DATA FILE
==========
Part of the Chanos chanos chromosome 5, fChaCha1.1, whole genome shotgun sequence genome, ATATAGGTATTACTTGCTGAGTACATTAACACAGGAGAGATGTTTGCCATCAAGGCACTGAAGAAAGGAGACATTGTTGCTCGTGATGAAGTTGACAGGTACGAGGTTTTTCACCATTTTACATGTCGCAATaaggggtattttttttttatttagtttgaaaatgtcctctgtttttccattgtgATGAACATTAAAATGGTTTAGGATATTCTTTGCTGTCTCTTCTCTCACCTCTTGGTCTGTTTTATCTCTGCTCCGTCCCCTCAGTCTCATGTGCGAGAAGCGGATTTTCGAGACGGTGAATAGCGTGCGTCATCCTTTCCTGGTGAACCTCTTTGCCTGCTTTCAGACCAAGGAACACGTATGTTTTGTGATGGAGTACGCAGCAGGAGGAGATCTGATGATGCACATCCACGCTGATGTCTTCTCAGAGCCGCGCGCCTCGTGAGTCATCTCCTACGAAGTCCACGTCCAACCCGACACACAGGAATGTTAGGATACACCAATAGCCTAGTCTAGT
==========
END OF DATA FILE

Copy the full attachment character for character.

Part of the Chanos chanos chromosome 5, fChaCha1.1, whole genome shotgun sequence genome, ATATAGGTATTACTTGCTGAGTACATTAACACAGGAGAGATGTTTGCCATCAAGGCACTGAAGAAAGGAGACATTGTTGCTCGTGATGAAGTTGACAGGTACGAGGTTTTTCACCATTTTACATGTCGCAATaaggggtattttttttttatttagtttgaaaatgtcctctgtttttccattgtgATGAACATTAAAATGGTTTAGGATATTCTTTGCTGTCTCTTCTCTCACCTCTTGGTCTGTTTTATCTCTGCTCCGTCCCCTCAGTCTCATGTGCGAGAAGCGGATTTTCGAGACGGTGAATAGCGTGCGTCATCCTTTCCTGGTGAACCTCTTTGCCTGCTTTCAGACCAAGGAACACGTATGTTTTGTGATGGAGTACGCAGCAGGAGGAGATCTGATGATGCACATCCACGCTGATGTCTTCTCAGAGCCGCGCGCCTCGTGAGTCATCTCCTACGAAGTCCACGTCCAACCCGACACACAGGAATGTTAGGATACACCAATAGCCTAGTCTAGT